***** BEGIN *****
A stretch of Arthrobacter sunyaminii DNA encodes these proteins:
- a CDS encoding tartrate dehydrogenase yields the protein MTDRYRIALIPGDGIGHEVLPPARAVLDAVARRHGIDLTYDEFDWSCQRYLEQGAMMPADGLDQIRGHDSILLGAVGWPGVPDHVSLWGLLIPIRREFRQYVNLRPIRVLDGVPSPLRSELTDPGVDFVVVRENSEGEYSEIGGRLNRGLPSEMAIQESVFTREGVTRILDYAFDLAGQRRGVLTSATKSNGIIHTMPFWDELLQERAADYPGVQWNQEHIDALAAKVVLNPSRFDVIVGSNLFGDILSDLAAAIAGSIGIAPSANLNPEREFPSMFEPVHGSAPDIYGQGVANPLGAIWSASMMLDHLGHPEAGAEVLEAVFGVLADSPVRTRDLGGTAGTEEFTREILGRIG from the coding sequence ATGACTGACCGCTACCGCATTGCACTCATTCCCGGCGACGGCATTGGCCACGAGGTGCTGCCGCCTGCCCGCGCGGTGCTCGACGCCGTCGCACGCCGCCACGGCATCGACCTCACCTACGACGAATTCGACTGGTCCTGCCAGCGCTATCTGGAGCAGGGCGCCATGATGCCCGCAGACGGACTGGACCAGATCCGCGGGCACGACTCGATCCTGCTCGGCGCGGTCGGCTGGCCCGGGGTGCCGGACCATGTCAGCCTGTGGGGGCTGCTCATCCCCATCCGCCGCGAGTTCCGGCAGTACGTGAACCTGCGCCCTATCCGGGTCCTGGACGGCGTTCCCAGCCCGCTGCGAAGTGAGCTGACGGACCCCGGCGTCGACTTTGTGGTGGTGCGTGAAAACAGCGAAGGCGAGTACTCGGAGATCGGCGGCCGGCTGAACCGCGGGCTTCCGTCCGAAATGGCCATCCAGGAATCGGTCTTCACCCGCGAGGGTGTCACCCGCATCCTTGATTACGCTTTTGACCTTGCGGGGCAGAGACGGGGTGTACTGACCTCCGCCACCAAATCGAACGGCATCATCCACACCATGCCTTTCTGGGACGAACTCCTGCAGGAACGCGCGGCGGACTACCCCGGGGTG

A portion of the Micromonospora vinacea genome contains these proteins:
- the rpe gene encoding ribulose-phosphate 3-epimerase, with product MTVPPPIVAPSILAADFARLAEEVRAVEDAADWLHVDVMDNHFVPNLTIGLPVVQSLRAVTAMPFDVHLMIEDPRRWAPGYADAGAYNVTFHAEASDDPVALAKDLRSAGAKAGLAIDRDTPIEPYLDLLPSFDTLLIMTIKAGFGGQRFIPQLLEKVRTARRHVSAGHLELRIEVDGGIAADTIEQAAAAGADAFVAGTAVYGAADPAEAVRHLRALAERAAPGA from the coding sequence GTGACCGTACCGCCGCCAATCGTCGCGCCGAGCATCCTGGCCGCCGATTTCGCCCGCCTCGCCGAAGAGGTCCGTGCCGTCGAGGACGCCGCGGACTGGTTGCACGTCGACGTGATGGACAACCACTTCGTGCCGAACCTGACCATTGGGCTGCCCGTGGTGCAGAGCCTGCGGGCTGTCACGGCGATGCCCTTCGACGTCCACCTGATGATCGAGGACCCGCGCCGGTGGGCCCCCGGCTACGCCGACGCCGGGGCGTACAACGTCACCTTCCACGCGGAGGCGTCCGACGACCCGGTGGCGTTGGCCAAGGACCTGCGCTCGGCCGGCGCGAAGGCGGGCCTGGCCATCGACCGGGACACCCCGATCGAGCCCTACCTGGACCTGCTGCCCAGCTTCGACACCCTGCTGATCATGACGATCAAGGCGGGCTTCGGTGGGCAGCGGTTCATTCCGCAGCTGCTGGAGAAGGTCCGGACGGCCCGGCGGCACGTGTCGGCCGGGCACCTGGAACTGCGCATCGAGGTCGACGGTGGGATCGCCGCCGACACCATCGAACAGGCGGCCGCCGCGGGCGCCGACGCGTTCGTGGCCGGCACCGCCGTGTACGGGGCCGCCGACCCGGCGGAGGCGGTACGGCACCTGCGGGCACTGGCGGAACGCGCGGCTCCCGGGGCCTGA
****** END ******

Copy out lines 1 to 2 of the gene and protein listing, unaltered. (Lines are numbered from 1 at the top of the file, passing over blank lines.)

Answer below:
A stretch of Arthrobacter sunyaminii DNA encodes these proteins:
- a CDS encoding tartrate dehydrogenase yields the protein MTDRYRIALIPGDGIGHEVLPPARAVLDAVARRHGIDLTYDEFDWSCQRYLEQGAMMPADGLDQIRGHDSILLGAVGWPGVPDHVSLWGLLIPIRREFRQYVNLRPIRVLDGVPSPLRSELTDPGVDFVVVRENSEGEYSEIGGRLNRGLPSEMAIQESVFTREGVTRILDYAFDLAGQRRGVLTSATKSNGIIHTMPFWDELLQERAADYPGVQWNQEHIDALAAKVVLNPSRFDVIVGSNLFGDILSDLAAAIAGSIGIAPSANLNPEREFPSMFEPVHGSAPDIYGQGVANPLGAIWSASMMLDHLGHPEAGAEVLEAVFGVLADSPVRTRDLGGTAGTEEFTREILGRIG from the coding sequence ATGACTGACCGCTACCGCATTGCACTCATTCCCGGCGACGGCATTGGCCACGAGGTGCTGCCGCCTGCCCGCGCGGTGCTCGACGCCGTCGCACGCCGCCACGGCATCGACCTCACCTACGACGAATTCGACTGGTCCTGCCAGCGCTATCTGGAGCAGGGCGCCATGATGCCCGCAGACGGACTGGACCAGATCCGCGGGCACGACTCGATCCTGCTCGGCGCGGTCGGCTGGCCCGGGGTGCCGGACCATGTCAGCCTGTGGGGGCTGCTCATCCCCATCCGCCGCGAGTTCCGGCAGTACGTGAACCTGCGCCCTATCCGGGTCCTGGACGGCGTTCCCAGCCCGCTGCGAAGTGAGCTGACGGACCCCGGCGTCGACTTTGTGGTGGTGCGTGAAAACAGCGAAGGCGAGTACTCGGAGATCGGCGGCCGGCTGAACCGCGGGCTTCCGTCCGAAATGGCCATCCAGGAATCGGTCTTCACCCGCGAGGGTGTCACCCGCATCCTTGATTACGCTTTTGACCTTGCGGGGCAGAGACGGGGTGTACTGACCTCCGCCACCAAATCGAACGGCATCATCCACACCATGCCTTTCTGGGACGAACTCCTGCAGGAACGCGCGGCGGACTACCCCGGGGTG